Legislators raised questions Wednesday about problems with the state's new $17.3 million Medicaid computer system that have delayed claim payments, creating financial hardships for some doctors and other medical providers.
Members of the lawmakers' Interim Finance Committee grilled Chuck Duarte, head of the state Division of Health Care Financing and Policy; and Teresa DiMarco of First Health Services Corp., which is now handling the payment claims - including a backlog claim total of nearly $100 million.
Assemblywoman Kathy McClain, D-Las Vegas, asked why the state's new computer program, set up to process the claims, bogged down given the fact that First Health Services has been involved in similar programs in 23 other states.
DiMarco said the main difference in Nevada was a short time frame in which to set up the program. She said Nevada had only a year to get its system going and other states had up to two years to do the same thing.
Duarte said his agency had no backup contingency plan to fall back on, because its previous contractor had left and the old state computer program was scrapped in favor of the new system.
Assembly Speaker Richard Perkins, D-Henderson, said the big problem with payment delays is that some health care providers may drop out of the Medicaid program. That would hurt people who rely on Medicaid as their "last line of opportunity," he added.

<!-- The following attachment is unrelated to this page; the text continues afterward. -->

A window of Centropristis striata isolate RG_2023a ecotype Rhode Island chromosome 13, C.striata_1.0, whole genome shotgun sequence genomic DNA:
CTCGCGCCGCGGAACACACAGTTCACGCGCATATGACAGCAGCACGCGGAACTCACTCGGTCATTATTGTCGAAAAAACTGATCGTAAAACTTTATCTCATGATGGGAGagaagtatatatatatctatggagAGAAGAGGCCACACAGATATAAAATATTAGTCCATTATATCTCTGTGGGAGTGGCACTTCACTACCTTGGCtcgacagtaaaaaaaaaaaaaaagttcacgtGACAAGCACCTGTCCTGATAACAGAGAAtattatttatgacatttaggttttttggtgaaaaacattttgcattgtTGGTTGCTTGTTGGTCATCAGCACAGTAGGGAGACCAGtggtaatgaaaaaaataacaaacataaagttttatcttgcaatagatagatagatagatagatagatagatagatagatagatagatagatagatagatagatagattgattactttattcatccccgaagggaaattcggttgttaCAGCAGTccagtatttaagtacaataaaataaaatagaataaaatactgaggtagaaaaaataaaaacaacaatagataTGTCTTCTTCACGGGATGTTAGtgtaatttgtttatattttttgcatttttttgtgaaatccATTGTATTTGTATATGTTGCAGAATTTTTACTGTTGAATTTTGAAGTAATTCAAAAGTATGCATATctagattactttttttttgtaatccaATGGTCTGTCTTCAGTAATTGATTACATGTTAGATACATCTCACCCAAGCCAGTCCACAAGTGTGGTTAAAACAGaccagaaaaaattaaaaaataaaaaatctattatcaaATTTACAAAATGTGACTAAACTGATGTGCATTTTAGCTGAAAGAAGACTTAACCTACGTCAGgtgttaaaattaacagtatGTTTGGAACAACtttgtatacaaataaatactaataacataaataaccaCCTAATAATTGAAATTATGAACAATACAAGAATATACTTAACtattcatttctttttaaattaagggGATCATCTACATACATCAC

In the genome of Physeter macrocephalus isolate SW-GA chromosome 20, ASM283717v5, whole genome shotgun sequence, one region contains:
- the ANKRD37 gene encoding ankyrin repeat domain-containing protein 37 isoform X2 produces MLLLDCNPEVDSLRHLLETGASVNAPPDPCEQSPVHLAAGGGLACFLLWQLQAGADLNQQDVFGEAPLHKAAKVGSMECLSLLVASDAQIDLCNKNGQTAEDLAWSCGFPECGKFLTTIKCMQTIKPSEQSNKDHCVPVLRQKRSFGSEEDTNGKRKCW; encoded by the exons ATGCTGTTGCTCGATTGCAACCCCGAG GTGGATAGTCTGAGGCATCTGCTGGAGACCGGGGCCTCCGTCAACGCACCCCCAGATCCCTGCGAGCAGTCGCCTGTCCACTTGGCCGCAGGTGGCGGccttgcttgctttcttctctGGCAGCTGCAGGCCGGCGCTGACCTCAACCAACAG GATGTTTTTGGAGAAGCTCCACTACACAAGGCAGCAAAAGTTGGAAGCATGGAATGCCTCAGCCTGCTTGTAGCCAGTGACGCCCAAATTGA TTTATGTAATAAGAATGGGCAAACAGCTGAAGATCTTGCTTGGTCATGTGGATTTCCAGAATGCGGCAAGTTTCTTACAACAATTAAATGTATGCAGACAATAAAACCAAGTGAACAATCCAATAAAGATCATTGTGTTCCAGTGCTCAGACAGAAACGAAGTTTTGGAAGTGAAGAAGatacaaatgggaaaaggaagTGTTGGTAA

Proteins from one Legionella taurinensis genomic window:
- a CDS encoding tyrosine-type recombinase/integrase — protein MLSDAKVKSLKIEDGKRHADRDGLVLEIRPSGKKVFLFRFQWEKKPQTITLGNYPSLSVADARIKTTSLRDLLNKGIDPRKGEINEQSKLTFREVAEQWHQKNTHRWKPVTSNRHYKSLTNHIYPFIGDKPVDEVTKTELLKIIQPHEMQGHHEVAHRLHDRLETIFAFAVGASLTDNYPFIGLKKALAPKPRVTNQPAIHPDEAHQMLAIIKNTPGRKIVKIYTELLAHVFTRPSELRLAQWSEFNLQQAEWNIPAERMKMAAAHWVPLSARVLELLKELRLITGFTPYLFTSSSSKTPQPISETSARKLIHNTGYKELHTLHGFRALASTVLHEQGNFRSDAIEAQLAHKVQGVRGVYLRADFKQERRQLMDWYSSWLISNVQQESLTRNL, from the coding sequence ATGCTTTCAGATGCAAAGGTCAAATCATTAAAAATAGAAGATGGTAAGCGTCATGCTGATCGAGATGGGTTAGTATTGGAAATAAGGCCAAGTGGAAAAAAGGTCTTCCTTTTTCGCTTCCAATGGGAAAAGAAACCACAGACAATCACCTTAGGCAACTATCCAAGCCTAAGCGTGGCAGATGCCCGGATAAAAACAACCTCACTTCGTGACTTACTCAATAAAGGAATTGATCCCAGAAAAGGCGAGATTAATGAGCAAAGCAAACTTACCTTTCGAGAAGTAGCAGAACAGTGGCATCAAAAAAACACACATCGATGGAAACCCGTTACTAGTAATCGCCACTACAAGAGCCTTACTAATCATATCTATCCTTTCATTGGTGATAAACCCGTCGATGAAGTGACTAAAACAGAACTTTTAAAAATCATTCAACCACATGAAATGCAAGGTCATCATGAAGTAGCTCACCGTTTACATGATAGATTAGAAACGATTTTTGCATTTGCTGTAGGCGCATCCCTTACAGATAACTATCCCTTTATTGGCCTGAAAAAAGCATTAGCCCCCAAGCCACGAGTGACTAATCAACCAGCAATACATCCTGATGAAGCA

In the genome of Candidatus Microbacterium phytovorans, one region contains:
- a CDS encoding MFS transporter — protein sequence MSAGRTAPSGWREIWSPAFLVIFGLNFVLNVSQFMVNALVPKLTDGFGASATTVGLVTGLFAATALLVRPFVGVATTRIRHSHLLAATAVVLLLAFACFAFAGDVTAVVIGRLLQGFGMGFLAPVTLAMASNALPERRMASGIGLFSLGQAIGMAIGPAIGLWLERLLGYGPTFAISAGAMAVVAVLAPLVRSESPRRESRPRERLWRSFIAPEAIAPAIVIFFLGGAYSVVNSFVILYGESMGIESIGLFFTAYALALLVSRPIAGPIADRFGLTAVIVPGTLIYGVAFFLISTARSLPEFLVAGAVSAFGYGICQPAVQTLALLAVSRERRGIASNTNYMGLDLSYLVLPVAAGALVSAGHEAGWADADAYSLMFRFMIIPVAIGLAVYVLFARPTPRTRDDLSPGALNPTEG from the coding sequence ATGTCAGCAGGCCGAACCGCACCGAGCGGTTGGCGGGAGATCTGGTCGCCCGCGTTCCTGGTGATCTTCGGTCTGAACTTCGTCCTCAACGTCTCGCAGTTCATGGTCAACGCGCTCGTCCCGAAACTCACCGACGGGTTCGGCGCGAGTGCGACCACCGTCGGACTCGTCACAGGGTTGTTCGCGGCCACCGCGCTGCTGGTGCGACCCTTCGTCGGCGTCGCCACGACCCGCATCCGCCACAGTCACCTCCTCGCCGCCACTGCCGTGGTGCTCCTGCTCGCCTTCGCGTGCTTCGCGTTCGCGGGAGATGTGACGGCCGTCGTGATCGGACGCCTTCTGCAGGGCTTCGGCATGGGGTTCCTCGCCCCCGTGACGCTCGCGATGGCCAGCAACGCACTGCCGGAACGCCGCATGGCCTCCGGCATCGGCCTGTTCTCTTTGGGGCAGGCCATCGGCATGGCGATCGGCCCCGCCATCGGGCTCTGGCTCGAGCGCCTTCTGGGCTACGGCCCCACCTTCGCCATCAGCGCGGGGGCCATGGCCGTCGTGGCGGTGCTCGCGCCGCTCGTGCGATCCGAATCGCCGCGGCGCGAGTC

Duarte said his agency staffers have been "tapped to an extreme level" to help First Health Services catch up with the payments. And DiMarco said the goal is to have "a stable environment" on claim payments by April.
Assembly Minority Leader Lynn Hettrick, R-Gardnerville, said he recently met with health care providers who told him their claims had to be reprocessed "again and again and again" because of a flawed method of reviewing the payment codes on their bills.
"Don't get them so frustrated and angry that they're going to quit being Medicaid providers and a few are going to go broke," he warned.
Sen. Bernice Mathews, D-Reno, said she had been told of problems such as misinformation and medical providers having to hold on the phone for up to half an hour after calling First Health Services for help.
DiMarco said her company, based in Glen Allen, Va., has added staffers to reduce the phone waits, and increased staffing because of the "very steep learning curve" that resulted from not being able to rely on the knowledge of the state's previous contractor.
Duarte noted the company was given a 30-day notice on Jan. 5 to fix the various problems. Penalties can be assessed if the company fails to comply.